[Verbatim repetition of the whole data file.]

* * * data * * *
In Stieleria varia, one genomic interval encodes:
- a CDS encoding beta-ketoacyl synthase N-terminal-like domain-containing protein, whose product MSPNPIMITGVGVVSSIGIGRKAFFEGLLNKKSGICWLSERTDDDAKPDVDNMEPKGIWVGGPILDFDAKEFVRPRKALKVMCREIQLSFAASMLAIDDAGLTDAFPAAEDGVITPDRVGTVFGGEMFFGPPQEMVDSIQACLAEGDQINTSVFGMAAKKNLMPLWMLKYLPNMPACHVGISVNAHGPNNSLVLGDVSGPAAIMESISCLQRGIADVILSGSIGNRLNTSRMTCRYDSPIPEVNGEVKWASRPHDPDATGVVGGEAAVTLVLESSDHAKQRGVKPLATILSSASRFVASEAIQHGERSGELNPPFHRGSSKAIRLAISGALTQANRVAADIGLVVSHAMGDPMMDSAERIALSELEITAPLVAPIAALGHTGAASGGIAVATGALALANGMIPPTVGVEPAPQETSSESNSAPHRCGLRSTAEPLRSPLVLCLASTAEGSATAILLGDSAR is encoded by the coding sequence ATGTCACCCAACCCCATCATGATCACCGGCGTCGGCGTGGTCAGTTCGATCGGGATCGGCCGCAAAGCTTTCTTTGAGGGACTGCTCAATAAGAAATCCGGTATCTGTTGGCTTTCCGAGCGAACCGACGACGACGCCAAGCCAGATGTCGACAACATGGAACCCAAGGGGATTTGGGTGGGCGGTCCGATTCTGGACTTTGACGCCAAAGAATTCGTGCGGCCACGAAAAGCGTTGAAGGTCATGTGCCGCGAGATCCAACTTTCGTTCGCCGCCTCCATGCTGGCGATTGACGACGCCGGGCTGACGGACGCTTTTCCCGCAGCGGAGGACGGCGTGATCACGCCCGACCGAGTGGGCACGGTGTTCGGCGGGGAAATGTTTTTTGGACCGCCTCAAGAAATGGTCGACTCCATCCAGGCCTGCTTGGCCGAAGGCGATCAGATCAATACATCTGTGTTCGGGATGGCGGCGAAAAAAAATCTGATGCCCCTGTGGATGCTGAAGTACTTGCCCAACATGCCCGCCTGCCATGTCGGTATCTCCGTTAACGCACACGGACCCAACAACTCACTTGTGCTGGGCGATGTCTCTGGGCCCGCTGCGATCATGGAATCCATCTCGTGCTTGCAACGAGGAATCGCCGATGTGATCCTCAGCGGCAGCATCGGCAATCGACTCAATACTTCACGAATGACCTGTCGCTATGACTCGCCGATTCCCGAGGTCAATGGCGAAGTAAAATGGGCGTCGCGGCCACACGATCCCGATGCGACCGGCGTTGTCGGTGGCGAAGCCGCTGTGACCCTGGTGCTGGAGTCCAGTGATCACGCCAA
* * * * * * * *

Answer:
In Stieleria varia, one genomic interval encodes:
- a CDS encoding beta-ketoacyl synthase N-terminal-like domain-containing protein, whose product MSPNPIMITGVGVVSSIGIGRKAFFEGLLNKKSGICWLSERTDDDAKPDVDNMEPKGIWVGGPILDFDAKEFVRPRKALKVMCREIQLSFAASMLAIDDAGLTDAFPAAEDGVITPDRVGTVFGGEMFFGPPQEMVDSIQACLAEGDQINTSVFGMAAKKNLMPLWMLKYLPNMPACHVGISVNAHGPNNSLVLGDVSGPAAIMESISCLQRGIADVILSGSIGNRLNTSRMTCRYDSPIPEVNGEVKWASRPHDPDATGVVGGEAAVTLVLESSDHAKQRGVKPLATILSSASRFVASEAIQHGERSGELNPPFHRGSSKAIRLAISGALTQANRVAADIGLVVSHAMGDPMMDSAERIALSELEITAPLVAPIAALGHTGAASGGIAVATGALALANGMIPPTVGVEPAPQETSSESNSAPHRCGLRSTAEPLRSPLVLCLASTAEGSATAILLGDSAR is encoded by the coding sequence ATGTCACCCAACCCCATCATGATCACCGGCGTCGGCGTGGTCAGTTCGATCGGGATCGGCCGCAAAGCTTTCTTTGAGGGACTGCTCAATAAGAAATCCGGTATCTGTTGGCTTTCCGAGCGAACCGACGACGACGCCAAGCCAGATGTCGACAACATGGAACCCAAGGGGATTTGGGTGGGCGGTCCGATTCTGGACTTTGACGCCAAAGAATTCGTGCGGCCACGAAAAGCGTTGAAGGTCATGTGCCGCGAGATCCAACTTTCGTTCGCCGCCTCCATGCTGGCGATTGACGACGCCGGGCTGACGGACGCTTTTCCCGCAGCGGAGGACGGCGTGATCACGCCCGACCGAGTGGGCACGGTGTTCGGCGGGGAAATGTTTTTTGGACCGCCTCAAGAAATGGTCGACTCCATCCAGGCCTGCTTGGCCGAAGGCGATCAGATCAATACATCTGTGTTCGGGATGGCGGCGAAAAAAAATCTGATGCCCCTGTGGATGCTGAAGTACTTGCCCAACATGCCCGCCTGCCATGTCGGTATCTCCGTTAACGCACACGGACCCAACAACTCACTTGTGCTGGGCGATGTCTCTGGGCCCGCTGCGATCATGGAATCCATCTCGTGCTTGCAACGAGGAATCGCCGATGTGATCCTCAGCGGCAGCATCGGCAATCGACTCAATACTTCACGAATGACCTGTCGCTATGACTCGCCGATTCCCGAGGTCAATGGCGAAGTAAAATGGGCGTCGCGGCCACACGATCCCGATGCGACCGGCGTTGTCGGTGGCGAAGCCGCTGTGACCCTGGTGCTGGAGTCCAGTGATCACGCCAA